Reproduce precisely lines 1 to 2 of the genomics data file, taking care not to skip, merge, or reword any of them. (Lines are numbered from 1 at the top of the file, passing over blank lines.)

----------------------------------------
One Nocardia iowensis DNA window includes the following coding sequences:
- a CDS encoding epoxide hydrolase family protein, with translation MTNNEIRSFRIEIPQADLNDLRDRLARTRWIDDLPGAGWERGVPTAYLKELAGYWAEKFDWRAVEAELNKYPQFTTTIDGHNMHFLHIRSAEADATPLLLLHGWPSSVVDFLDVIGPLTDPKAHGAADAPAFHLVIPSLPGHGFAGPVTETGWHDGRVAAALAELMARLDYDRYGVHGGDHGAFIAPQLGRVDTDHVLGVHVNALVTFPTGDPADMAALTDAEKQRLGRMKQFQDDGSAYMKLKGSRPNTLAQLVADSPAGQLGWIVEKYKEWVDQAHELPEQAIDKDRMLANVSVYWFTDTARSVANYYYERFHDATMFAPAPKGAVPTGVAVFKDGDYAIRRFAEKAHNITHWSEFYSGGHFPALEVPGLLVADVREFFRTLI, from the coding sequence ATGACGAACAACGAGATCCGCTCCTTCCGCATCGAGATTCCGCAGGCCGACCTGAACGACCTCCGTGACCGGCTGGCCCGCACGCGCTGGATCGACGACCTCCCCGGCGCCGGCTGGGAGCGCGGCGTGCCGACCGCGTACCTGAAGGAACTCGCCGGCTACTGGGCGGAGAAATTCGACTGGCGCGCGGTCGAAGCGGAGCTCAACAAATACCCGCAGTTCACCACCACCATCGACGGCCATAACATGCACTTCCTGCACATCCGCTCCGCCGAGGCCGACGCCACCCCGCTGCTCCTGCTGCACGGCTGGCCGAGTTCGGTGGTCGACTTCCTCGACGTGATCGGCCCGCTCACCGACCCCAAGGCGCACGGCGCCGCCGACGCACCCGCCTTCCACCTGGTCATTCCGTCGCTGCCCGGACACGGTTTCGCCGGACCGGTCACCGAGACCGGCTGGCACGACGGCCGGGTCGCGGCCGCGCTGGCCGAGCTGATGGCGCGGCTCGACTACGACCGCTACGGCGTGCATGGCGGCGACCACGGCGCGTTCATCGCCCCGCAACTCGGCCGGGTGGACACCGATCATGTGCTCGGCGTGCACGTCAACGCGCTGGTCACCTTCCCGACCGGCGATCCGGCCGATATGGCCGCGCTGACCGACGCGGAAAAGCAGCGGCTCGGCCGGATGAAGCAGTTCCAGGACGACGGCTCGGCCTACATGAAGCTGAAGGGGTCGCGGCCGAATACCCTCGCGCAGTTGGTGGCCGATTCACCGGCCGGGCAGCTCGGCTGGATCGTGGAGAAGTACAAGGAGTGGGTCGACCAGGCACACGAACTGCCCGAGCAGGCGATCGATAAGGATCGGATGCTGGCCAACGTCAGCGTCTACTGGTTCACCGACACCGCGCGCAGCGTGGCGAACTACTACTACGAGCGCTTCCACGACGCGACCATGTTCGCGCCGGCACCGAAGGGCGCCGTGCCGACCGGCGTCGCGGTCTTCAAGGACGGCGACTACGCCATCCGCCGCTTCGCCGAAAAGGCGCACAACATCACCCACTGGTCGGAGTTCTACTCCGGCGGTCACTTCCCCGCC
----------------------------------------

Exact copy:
One Nocardia iowensis DNA window includes the following coding sequences:
- a CDS encoding epoxide hydrolase family protein, with translation MTNNEIRSFRIEIPQADLNDLRDRLARTRWIDDLPGAGWERGVPTAYLKELAGYWAEKFDWRAVEAELNKYPQFTTTIDGHNMHFLHIRSAEADATPLLLLHGWPSSVVDFLDVIGPLTDPKAHGAADAPAFHLVIPSLPGHGFAGPVTETGWHDGRVAAALAELMARLDYDRYGVHGGDHGAFIAPQLGRVDTDHVLGVHVNALVTFPTGDPADMAALTDAEKQRLGRMKQFQDDGSAYMKLKGSRPNTLAQLVADSPAGQLGWIVEKYKEWVDQAHELPEQAIDKDRMLANVSVYWFTDTARSVANYYYERFHDATMFAPAPKGAVPTGVAVFKDGDYAIRRFAEKAHNITHWSEFYSGGHFPALEVPGLLVADVREFFRTLI, from the coding sequence ATGACGAACAACGAGATCCGCTCCTTCCGCATCGAGATTCCGCAGGCCGACCTGAACGACCTCCGTGACCGGCTGGCCCGCACGCGCTGGATCGACGACCTCCCCGGCGCCGGCTGGGAGCGCGGCGTGCCGACCGCGTACCTGAAGGAACTCGCCGGCTACTGGGCGGAGAAATTCGACTGGCGCGCGGTCGAAGCGGAGCTCAACAAATACCCGCAGTTCACCACCACCATCGACGGCCATAACATGCACTTCCTGCACATCCGCTCCGCCGAGGCCGACGCCACCCCGCTGCTCCTGCTGCACGGCTGGCCGAGTTCGGTGGTCGACTTCCTCGACGTGATCGGCCCGCTCACCGACCCCAAGGCGCACGGCGCCGCCGACGCACCCGCCTTCCACCTGGTCATTCCGTCGCTGCCCGGACACGGTTTCGCCGGACCGGTCACCGAGACCGGCTGGCACGACGGCCGGGTCGCGGCCGCGCTGGCCGAGCTGATGGCGCGGCTCGACTACGACCGCTACGGCGTGCATGGCGGCGACCACGGCGCGTTCATCGCCCCGCAACTCGGCCGGGTGGACACCGATCATGTGCTCGGCGTGCACGTCAACGCGCTGGTCACCTTCCCGACCGGCGATCCGGCCGATATGGCCGCGCTGACCGACGCGGAAAAGCAGCGGCTCGGCCGGATGAAGCAGTTCCAGGACGACGGCTCGGCCTACATGAAGCTGAAGGGGTCGCGGCCGAATACCCTCGCGCAGTTGGTGGCCGATTCACCGGCCGGGCAGCTCGGCTGGATCGTGGAGAAGTACAAGGAGTGGGTCGACCAGGCACACGAACTGCCCGAGCAGGCGATCGATAAGGATCGGATGCTGGCCAACGTCAGCGTCTACTGGTTCACCGACACCGCGCGCAGCGTGGCGAACTACTACTACGAGCGCTTCCACGACGCGACCATGTTCGCGCCGGCACCGAAGGGCGCCGTGCCGACCGGCGTCGCGGTCTTCAAGGACGGCGACTACGCCATCCGCCGCTTCGCCGAAAAGGCGCACAACATCACCCACTGGTCGGAGTTCTACTCCGGCGGTCACTTCCCCGCC